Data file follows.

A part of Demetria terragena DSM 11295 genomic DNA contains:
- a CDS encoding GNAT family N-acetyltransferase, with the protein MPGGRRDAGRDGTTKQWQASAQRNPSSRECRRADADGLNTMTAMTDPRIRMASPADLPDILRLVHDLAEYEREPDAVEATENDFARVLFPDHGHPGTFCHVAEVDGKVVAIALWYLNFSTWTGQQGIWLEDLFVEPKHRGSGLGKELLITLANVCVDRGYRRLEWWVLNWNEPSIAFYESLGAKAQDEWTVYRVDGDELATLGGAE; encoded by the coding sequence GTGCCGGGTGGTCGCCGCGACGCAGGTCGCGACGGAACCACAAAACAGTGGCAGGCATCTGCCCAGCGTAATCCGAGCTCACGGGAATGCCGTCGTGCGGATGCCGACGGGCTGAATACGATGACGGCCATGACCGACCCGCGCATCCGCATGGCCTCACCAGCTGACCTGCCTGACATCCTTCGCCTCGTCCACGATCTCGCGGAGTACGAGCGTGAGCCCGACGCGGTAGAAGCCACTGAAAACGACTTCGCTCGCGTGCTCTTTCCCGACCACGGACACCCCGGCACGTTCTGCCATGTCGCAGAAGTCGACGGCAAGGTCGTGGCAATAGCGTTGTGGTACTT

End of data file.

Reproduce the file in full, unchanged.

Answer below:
A part of Demetria terragena DSM 11295 genomic DNA contains:
- a CDS encoding GNAT family N-acetyltransferase, with the protein MPGGRRDAGRDGTTKQWQASAQRNPSSRECRRADADGLNTMTAMTDPRIRMASPADLPDILRLVHDLAEYEREPDAVEATENDFARVLFPDHGHPGTFCHVAEVDGKVVAIALWYLNFSTWTGQQGIWLEDLFVEPKHRGSGLGKELLITLANVCVDRGYRRLEWWVLNWNEPSIAFYESLGAKAQDEWTVYRVDGDELATLGGAE; encoded by the coding sequence GTGCCGGGTGGTCGCCGCGACGCAGGTCGCGACGGAACCACAAAACAGTGGCAGGCATCTGCCCAGCGTAATCCGAGCTCACGGGAATGCCGTCGTGCGGATGCCGACGGGCTGAATACGATGACGGCCATGACCGACCCGCGCATCCGCATGGCCTCACCAGCTGACCTGCCTGACATCCTTCGCCTCGTCCACGATCTCGCGGAGTACGAGCGTGAGCCCGACGCGGTAGAAGCCACTGAAAACGACTTCGCTCGCGTGCTCTTTCCCGACCACGGACACCCCGGCACGTTCTGCCATGTCGCAGAAGTCGACGGCAAGGTCGTGGCAATAGCGTTGTGGTACTT